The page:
Also known as: When fear grips you like a vise
Have you ever had that moment when you were doing okay one moment, and then something happens — you got a call, discovered something, saw/heard/read something and then everything changes.
And then it comes. It makes your heart beat faster (and not in a nice way). Your chest tightens and your hands feel colder. You feel like the air is being sucked around you and from you. It grips you like a vise, immobilizing you, but it also makes you want to run, fast and far, with no definite destination, just away.
Fear. It cuts like a sharp knife and if you try to ignore it, it becomes a teeny tiny voice that keeps you distracted, that tries to take everything away from you until you’re so far from who you were before it attacked you and all you can wonder is how you got to that point. But you know how you got there, really — you just don’t really know how to get out.
I realized something lately. When I’m afraid of something, I tend to hold on tighter to some things. Together with the urge to run away, there’s also that urge to keep the things I want, the things I love to myself. I don’t know why — perhaps it’s for comfort? I guess it’s just what I do when I feel sad: I try to get something to comfort me and keep that until I am not sad anymore. Consequently, whenever I feel that I’m about to lose something (or someone) important to me, I tend to hold on tighter until…well, until I end up losing that something (or someone) or I stop being afraid of losing that and everything becomes okay.
Guess what usually happens between the two.
There’s another reaction, too. When I don’t hold on to things too tight, sometimes I do the opposite: I push them away. I detach. I let go of it (or of them) before they can hurt me too much from the fear. I let it or them go before I get too attached, before I get too scared to lose it or them and then hold on too tight.
It’s a vicious cycle, this thing that fear starts. I look back at my life and see times when I was scared, and I wonder how exactly I got out of it. Sometimes I can remember, sometimes I can’t. But more often than not, I remember how a certain fear — failure, sickness, conflict, heartbreak, sometimes even of the good things — immobilized me and kept me to my spot, too scared to move because…well, because I don’t know what’s going to happen. I don’t know if I had enough strength to face this head on, or if I can really dare to hope and trust in the midst of uncertainty.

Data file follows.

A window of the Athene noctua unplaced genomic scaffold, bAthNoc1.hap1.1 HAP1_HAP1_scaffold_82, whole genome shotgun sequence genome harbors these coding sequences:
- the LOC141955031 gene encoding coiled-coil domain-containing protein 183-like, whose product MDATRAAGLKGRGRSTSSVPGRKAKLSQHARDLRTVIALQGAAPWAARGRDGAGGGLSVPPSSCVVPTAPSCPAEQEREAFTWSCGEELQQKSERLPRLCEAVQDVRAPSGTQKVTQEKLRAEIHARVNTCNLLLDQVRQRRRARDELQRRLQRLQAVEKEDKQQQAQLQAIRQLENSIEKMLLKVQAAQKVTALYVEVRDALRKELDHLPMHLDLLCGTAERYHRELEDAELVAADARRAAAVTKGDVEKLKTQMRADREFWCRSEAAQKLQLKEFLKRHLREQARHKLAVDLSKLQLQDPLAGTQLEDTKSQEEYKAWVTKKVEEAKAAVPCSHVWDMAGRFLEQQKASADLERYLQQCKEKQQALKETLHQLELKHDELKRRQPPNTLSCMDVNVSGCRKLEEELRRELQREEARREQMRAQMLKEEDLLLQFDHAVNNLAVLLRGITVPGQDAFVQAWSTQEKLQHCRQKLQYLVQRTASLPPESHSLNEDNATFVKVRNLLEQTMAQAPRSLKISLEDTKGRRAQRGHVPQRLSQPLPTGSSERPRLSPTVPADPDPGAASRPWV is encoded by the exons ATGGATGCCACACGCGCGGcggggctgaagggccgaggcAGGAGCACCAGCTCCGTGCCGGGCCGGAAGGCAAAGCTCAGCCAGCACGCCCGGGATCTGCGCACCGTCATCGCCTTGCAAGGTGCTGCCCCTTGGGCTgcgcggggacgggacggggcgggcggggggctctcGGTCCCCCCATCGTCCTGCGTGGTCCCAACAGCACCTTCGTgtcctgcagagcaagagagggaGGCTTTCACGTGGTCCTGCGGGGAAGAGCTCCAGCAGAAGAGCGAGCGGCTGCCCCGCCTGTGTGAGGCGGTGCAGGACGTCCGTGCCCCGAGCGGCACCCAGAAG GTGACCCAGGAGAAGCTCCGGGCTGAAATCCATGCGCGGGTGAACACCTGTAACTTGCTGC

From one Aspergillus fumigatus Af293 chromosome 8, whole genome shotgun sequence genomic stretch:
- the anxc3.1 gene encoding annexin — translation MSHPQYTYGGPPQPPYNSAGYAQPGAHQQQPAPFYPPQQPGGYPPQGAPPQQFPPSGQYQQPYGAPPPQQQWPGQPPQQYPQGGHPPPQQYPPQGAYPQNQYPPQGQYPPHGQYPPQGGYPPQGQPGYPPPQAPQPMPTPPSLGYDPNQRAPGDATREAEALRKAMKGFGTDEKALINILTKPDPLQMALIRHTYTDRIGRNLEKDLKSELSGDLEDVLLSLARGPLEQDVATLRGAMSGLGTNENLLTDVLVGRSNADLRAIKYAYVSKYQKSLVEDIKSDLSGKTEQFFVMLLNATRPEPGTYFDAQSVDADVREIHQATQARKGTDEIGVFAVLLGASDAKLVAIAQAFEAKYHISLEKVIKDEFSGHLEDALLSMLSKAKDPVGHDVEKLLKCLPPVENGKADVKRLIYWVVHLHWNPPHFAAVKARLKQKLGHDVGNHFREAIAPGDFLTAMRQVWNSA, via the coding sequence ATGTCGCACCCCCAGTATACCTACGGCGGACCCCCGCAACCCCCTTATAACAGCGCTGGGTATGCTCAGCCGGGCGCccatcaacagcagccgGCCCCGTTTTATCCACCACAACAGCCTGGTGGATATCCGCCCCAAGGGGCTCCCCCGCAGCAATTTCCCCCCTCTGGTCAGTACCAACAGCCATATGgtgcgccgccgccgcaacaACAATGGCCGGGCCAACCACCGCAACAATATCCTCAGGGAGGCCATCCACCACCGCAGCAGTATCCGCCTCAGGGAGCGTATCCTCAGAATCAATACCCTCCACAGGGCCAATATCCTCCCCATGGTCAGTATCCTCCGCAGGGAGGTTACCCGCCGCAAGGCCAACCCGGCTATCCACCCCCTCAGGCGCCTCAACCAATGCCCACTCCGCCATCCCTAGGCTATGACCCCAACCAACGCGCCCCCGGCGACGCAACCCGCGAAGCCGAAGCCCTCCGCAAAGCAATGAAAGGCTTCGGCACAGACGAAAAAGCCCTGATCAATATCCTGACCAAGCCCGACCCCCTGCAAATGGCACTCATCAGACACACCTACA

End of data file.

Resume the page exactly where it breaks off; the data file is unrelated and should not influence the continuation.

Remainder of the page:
Truth be told, I’ve had this entry in draft for weeks already, but I can’t seem to find a way to close it properly, to drive a point. There were many instances from the moment I started writing this until now where I’ve felt that fear again, and I’ve felt it stop me, grip me, and make me do things that aren’t even the least bit honorable. There were so many times that fear led me to over think and stress out over things that I shouldn’t even be stressing out from. I know what to do, I am learning how to deal with it, but somehow, I can’t think of a way to end this post without sounding too negative. Or not sharing something that would not just help me find a way to face my fears, but also maybe help whoever’s reading this to face theirs too.
Until this morning, during my prayer time.
June 5 reflection from My Utmost for His Highest by Oswald Chambers (emphasis mine)
He Himself has said . . . . So we may boldly say . . . —Hebrews 13:5-6
My assurance is to be built upon God’s assurance to me. God says, “I will never leave you,” so that then I “may boldly say, ’The Lord is my helper; I will not fear’ ” (Hebrews 13:5-6). In other words, I will not be obsessed with apprehension. This does not mean that I will not be tempted to fear, but I will remember God’s words of assurance. I will be full of courage, like a child who strives to reach the standard his father has set for him. The faith of many people begins to falter when apprehensions enter their thinking, and they forget the meaning of God’s assurance— they forget to take a deep spiritual breath. The only way to remove the fear from our lives is to listen to God’s assurance to us.What are you fearing? Whatever it may be, you are not a coward about it— you are determined to face it, yet you still have a feeling of fear. When it seems that there is nothing and no one to help you, say to yourself, “But ’The Lord is my helper’ this very moment, even in my present circumstance.”Are you learning to listen to God before you speak, or are you saying things and then trying to make God’s Word fit what you have said? Take hold of the Father’s assurance, and then say with strong courage, “I will not fear.” It does not matter what evil or wrong may be in our way, because “He Himself has said, ’I will never leave you . . . .’ ”Human frailty is another thing that gets between God’s words of assurance and our own words and thoughts. When we realize how feeble we are in facing difficulties, the difficulties become like giants, we become like grasshoppers, and God seems to be nonexistent. But remember God’s assurance to us— “I will never. . . forsake you.” Have we learned to sing after hearing God’s keynote? Are we continually filled with enough courage to say, “The Lord is my helper,” or are we yielding to fear?
Fear is real, but at the same time, God is also real. And infinitely bigger. And…I don’t know what you’re fearing right now, and sometimes I don’t even know what I am afraid of, but maybe all we need to do is take that deep spiritual breath. Maybe then, fear would loosen its grip and we can face it. And then we’d remember that still, small voice saying, Courage, it is me. Do not be afraid. And we’d remember that God is our helper, and He has never, ever forsaken anyone who’s called on Him.
Maybe, maybe…we don’t have to be so afraid after all.